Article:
By Matt Reese
The 94th Ohio Farm Bureau Federation (OFBF) Annual Meeting recently concluded and there were a number of hot topics being discussed in the meeting rooms and hallways during the event. Policy guidelines for the next year were set as Ohio Farm Bureau members from around the state gathered to discuss pertinent issues for agriculture.
Tax issues were an important part of the discussion — most notably, Gov. John Kasich’s idea of increasing the severance tax (which taxes the production of a natural resource) in Ohio to cash in on Ohio’s oil and gas boom. Currently, Ohio’s production tax rates of 20 cents a barrel on oil
and 3 cents per 1,000 cubic feet of natural gas are among the lowest in the country.
Kasich wants to raise severance taxes up to 4% over time on the highest-producing oil and gas wells and use the proceeds for modest statewide income tax cuts. Ohio Farm Bureau members expressed strong opposition to increasing severance taxes due to the potential ill effects it could have on landowners and the emerging industry in the state.
“We strongly oppose new severance tax increases that would be used to solely pay for a reduction in income taxes,” said Adam Sharp, with OFBF. “We believe that if you are going to look at a severance tax increase in the state that it should be a part of a comprehensive tax plan that looks at local community needs and tax structure.”
If the severance tax is increased, OFBF members would want those funds to be used as tax revenue for local governments, infrastructure needs, economic development, mitigating future environmental impacts, and enhancing the sustainability of local economies in the impacted areas, Sharp said. In related policy, the organization’s delegates voted to support rural economic development centered on energy industries including generation and distribution, as long as they are responsive to community and landowner needs.
The Governor’s proposal to privatize the turnpike was also opposed by OFBF members.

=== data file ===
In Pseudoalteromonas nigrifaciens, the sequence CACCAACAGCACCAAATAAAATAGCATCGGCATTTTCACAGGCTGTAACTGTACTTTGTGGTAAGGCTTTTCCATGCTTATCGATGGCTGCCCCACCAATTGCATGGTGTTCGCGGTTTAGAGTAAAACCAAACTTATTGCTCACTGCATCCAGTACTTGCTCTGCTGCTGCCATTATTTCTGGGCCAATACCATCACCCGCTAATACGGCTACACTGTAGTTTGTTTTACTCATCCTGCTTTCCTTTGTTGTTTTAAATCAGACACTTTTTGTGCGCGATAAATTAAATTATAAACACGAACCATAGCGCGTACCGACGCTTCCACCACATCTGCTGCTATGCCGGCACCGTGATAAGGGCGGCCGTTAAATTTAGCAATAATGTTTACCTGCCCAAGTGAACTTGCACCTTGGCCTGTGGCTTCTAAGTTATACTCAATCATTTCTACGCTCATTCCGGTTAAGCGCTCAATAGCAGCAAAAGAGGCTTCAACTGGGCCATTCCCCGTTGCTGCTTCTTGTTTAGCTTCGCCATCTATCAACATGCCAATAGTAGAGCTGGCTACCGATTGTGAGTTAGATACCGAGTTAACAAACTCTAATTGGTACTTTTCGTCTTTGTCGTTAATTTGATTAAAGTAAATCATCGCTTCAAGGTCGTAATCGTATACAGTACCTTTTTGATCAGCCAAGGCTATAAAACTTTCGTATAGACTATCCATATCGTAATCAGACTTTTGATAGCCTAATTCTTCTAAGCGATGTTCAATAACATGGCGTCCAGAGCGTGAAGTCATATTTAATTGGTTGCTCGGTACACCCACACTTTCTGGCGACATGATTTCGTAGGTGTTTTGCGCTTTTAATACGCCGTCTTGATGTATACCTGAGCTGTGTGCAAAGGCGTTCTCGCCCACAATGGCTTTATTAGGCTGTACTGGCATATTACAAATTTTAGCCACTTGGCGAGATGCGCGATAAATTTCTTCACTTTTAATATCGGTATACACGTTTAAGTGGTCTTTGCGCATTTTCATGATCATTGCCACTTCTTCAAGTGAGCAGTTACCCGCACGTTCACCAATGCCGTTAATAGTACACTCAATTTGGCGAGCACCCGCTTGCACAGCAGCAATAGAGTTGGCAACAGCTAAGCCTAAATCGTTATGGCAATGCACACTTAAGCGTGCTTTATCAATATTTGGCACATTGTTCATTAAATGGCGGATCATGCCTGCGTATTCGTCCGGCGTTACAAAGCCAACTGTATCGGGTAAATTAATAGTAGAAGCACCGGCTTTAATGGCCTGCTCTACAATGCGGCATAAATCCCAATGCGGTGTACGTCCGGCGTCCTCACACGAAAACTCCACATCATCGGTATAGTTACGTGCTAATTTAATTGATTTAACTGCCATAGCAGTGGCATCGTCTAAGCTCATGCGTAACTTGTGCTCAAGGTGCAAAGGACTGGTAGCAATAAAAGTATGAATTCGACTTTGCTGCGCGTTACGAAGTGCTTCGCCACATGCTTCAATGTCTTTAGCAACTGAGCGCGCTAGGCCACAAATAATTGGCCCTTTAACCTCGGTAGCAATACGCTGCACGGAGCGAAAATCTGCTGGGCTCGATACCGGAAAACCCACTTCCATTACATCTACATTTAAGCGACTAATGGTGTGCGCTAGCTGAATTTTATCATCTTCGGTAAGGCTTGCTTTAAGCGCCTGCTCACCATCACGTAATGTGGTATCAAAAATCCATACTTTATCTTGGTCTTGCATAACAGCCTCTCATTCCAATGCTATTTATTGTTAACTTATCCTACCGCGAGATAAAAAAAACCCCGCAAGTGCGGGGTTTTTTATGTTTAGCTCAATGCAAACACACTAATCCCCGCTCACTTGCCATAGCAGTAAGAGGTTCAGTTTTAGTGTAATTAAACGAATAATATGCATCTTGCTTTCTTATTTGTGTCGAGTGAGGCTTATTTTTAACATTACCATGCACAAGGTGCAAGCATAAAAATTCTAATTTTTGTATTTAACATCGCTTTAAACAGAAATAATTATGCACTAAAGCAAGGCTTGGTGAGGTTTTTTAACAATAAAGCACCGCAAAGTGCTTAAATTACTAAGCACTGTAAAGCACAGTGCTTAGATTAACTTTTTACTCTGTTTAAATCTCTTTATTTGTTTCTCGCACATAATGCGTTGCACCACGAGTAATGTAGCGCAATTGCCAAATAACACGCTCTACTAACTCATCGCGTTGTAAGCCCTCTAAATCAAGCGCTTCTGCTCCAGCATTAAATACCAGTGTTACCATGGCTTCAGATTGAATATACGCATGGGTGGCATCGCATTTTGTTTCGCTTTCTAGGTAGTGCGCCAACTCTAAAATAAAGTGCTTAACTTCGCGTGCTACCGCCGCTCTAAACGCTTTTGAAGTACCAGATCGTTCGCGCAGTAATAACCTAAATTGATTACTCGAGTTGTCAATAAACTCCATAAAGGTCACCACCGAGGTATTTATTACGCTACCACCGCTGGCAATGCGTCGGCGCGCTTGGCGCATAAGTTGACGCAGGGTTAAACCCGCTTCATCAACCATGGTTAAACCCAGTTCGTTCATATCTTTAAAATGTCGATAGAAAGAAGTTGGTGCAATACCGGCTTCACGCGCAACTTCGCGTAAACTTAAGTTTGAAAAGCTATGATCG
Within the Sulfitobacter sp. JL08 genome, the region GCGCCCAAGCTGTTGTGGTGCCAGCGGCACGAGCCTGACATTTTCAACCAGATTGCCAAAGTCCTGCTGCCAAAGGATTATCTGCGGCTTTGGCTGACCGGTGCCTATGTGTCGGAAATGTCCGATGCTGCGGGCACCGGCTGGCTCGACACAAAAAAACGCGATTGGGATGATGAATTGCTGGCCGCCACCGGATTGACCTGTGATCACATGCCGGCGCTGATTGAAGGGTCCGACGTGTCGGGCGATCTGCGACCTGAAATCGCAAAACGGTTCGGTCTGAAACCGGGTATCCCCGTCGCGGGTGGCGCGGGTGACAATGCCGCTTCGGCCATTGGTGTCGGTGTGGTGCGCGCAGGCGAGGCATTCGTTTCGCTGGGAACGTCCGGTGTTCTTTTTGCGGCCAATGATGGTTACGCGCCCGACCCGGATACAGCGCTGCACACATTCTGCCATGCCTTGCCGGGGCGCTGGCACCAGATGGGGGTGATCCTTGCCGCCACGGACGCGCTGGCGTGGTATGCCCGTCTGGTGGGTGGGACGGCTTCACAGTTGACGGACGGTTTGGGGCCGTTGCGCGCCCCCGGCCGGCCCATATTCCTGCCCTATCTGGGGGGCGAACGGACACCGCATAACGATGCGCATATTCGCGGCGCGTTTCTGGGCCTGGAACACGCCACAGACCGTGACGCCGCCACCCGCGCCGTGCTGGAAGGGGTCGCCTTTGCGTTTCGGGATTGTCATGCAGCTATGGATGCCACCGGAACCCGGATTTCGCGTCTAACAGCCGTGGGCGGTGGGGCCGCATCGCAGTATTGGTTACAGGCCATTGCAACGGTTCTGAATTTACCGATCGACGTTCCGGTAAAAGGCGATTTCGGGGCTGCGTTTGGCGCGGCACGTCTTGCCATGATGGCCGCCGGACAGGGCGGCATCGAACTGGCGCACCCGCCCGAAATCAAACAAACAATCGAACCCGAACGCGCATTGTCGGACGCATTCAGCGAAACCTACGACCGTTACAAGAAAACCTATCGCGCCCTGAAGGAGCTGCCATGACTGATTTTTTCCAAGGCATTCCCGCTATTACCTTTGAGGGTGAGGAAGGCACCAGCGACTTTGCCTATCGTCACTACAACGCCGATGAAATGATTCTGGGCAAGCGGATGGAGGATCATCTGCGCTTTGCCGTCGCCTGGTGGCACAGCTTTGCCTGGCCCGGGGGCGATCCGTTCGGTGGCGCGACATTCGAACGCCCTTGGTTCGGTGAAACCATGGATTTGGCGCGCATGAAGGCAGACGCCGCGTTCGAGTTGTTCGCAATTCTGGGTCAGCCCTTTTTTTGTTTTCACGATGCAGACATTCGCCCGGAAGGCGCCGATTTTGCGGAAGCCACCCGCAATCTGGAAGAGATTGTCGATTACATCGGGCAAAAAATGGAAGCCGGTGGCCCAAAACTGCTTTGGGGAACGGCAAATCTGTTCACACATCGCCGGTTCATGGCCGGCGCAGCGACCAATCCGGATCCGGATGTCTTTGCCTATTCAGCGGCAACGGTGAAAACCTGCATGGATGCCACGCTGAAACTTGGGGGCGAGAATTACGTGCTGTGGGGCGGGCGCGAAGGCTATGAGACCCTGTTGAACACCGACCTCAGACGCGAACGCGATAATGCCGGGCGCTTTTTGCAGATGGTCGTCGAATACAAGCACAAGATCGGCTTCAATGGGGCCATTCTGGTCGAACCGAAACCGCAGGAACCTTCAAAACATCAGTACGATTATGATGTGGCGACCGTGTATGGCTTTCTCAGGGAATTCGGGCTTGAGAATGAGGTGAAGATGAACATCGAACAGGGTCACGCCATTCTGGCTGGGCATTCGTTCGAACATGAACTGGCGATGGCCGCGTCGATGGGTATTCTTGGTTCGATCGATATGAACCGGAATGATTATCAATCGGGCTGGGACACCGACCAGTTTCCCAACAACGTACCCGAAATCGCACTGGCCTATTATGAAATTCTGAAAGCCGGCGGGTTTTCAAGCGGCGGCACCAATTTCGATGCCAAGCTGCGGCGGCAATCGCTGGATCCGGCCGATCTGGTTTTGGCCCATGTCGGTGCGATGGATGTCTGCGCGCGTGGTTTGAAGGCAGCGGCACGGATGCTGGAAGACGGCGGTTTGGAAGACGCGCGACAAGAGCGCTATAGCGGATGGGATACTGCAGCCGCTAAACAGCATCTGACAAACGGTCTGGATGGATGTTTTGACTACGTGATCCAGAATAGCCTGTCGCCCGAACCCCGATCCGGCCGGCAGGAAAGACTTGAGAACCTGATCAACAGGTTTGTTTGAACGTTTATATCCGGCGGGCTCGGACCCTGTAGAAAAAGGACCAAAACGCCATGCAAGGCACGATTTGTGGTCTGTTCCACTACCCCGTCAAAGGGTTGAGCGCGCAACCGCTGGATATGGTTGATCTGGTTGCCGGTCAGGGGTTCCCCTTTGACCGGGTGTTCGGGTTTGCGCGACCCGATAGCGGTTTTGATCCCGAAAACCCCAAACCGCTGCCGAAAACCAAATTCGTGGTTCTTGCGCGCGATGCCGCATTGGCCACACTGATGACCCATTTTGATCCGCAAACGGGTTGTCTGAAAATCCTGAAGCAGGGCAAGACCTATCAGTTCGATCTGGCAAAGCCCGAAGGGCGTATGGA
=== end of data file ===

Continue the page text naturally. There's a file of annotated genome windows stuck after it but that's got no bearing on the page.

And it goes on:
“With privatization there could be issues with maintaining the areas around the turnpike and the overpasses,” Sharp said. “Farmers use the overpasses and they are dependent on the use of that road to get products in and out. We also want to make sure safety issues are addressed.”
In terms of water quality, delegates addressed the challenges of keeping farm nutrients out of the state’s waters by endorsing farmers’ adoption of a management system referred to as 4R, which encourages nutrient applications that are the right source, right rate, right time and right place. Farm Bureau members said they believe all farmers should have nutrient management plans, and the organization encouraged ongoing research into ways to farm profitably without harming water supplies.
The 341 voting delegates also addressed the need to preserve the state’s Current Agricultural Use Valuation (CAUV) program, which taxes farmland at its farm value as opposed to its highest potential value, and is essential to maintaining viable farming in Ohio. Farm Bureau believes that farmland enrolled in federal conservation programs should remain qualified for CAUV.
In addition, Farm Bureau members also addressed ways to assure that farmers can meet the growing consumer demand for agricultural experiences such as farm markets and agritainment venues. Farmers need certainty in what regulations will be and how to comply to provide visitors with safe, enjoyable activities.
Delegates also took a broad approach to the topic of agricultural education.
“Farmers spoke loudly about the importance of agricultural education funding in the budget whether you are talking about Extension, OARDC, 4-H, high school programs, stem schools including agriculture, or basic agricultural education for the public so they understand what agriculture means to the state of Ohio,” Sharp said.
There were plenty of differences in opinion during the OFBF policy debates but, ultimately, policy was set for making a difference at the Statehouse for the following year.